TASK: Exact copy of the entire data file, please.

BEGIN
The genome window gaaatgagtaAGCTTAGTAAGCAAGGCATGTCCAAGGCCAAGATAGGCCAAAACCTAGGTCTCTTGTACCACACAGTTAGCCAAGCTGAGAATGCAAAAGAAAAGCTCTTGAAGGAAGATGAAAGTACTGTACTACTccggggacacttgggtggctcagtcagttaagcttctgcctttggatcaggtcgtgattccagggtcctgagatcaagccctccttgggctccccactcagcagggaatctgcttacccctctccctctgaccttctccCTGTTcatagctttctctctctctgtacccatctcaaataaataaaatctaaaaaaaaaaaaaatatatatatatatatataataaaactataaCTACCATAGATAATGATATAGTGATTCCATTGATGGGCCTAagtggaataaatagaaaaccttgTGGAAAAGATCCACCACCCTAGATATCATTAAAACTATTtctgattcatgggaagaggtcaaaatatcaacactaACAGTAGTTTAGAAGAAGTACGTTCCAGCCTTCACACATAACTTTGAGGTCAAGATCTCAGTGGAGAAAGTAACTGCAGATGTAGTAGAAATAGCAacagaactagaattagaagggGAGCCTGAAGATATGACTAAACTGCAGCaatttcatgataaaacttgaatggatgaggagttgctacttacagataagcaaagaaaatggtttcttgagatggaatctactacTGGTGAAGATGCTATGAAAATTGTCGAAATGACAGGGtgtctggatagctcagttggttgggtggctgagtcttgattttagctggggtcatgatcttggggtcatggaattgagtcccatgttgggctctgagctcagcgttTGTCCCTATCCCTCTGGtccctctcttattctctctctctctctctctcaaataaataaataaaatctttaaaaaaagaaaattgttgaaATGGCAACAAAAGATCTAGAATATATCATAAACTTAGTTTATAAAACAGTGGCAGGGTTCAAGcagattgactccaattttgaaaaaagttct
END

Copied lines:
The genome window gaaatgagtaAGCTTAGTAAGCAAGGCATGTCCAAGGCCAAGATAGGCCAAAACCTAGGTCTCTTGTACCACACAGTTAGCCAAGCTGAGAATGCAAAAGAAAAGCTCTTGAAGGAAGATGAAAGTACTGTACTACTccggggacacttgggtggctcagtcagttaagcttctgcctttggatcaggtcgtgattccagggtcctgagatcaagccctccttgggctccccactcagcagggaatctgcttacccctctccctctgaccttctccCTGTTcatagctttctctctctctgtacccatctcaaataaataaaatctaaaaaaaaaaaaaatatatatatatatatataataaaactataaCTACCATAGATAATGATATAGTGATTCCATTGATGGGCCTAagtggaataaatagaaaaccttgTGGAAAAGATCCACCACCCTAGATATCATTAAAACTATTtctgattcatgggaagaggtcaaaatatcaacactaACAGTAGTTTAGAAGAAGTACGTTCCAGCCTTCACACATAACTTTGAGGTCAAGATCTCAGTGGAGAAAGTAACTGCAGATGTAGTAGAAATAGCAacagaactagaattagaagggGAGCCTGAAGATATGACTAAACTGCAGCaatttcatgataaaacttgaatggatgaggagttgctacttacagataagcaaagaaaatggtttcttgagatggaatctactacTGGTGAAGATGCTATGAAAATTGTCGAAATGACAGGGtgtctggatagctcagttggttgggtggctgagtcttgattttagctggggtcatgatcttggggtcatggaattgagtcccatgttgggctctgagctcagcgttTGTCCCTATCCCTCTGGtccctctcttattctctctctctctctctctcaaataaataaataaaatctttaaaaaaagaaaattgttgaaATGGCAACAAAAGATCTAGAATATATCATAAACTTAGTTTATAAAACAGTGGCAGGGTTCAAGcagattgactccaattttgaaaaaagttct